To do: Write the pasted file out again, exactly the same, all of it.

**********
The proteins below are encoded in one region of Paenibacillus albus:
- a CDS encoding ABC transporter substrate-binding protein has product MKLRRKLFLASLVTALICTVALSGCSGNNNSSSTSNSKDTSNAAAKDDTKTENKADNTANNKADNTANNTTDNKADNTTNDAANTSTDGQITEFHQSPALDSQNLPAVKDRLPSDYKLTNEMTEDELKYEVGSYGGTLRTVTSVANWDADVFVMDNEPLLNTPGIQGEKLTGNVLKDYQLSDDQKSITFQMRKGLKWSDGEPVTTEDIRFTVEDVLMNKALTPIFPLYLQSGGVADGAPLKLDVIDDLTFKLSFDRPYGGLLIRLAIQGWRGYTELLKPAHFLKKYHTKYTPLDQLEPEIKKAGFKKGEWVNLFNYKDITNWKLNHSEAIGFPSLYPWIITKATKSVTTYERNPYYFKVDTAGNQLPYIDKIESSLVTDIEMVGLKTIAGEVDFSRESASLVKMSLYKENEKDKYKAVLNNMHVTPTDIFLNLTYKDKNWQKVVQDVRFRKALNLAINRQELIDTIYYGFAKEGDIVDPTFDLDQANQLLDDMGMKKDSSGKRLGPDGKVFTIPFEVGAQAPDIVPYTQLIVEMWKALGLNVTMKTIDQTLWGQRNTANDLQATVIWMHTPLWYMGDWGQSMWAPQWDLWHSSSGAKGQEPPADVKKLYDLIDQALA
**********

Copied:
The proteins below are encoded in one region of Paenibacillus albus:
- a CDS encoding ABC transporter substrate-binding protein has product MKLRRKLFLASLVTALICTVALSGCSGNNNSSSTSNSKDTSNAAAKDDTKTENKADNTANNKADNTANNTTDNKADNTTNDAANTSTDGQITEFHQSPALDSQNLPAVKDRLPSDYKLTNEMTEDELKYEVGSYGGTLRTVTSVANWDADVFVMDNEPLLNTPGIQGEKLTGNVLKDYQLSDDQKSITFQMRKGLKWSDGEPVTTEDIRFTVEDVLMNKALTPIFPLYLQSGGVADGAPLKLDVIDDLTFKLSFDRPYGGLLIRLAIQGWRGYTELLKPAHFLKKYHTKYTPLDQLEPEIKKAGFKKGEWVNLFNYKDITNWKLNHSEAIGFPSLYPWIITKATKSVTTYERNPYYFKVDTAGNQLPYIDKIESSLVTDIEMVGLKTIAGEVDFSRESASLVKMSLYKENEKDKYKAVLNNMHVTPTDIFLNLTYKDKNWQKVVQDVRFRKALNLAINRQELIDTIYYGFAKEGDIVDPTFDLDQANQLLDDMGMKKDSSGKRLGPDGKVFTIPFEVGAQAPDIVPYTQLIVEMWKALGLNVTMKTIDQTLWGQRNTANDLQATVIWMHTPLWYMGDWGQSMWAPQWDLWHSSSGAKGQEPPADVKKLYDLIDQALA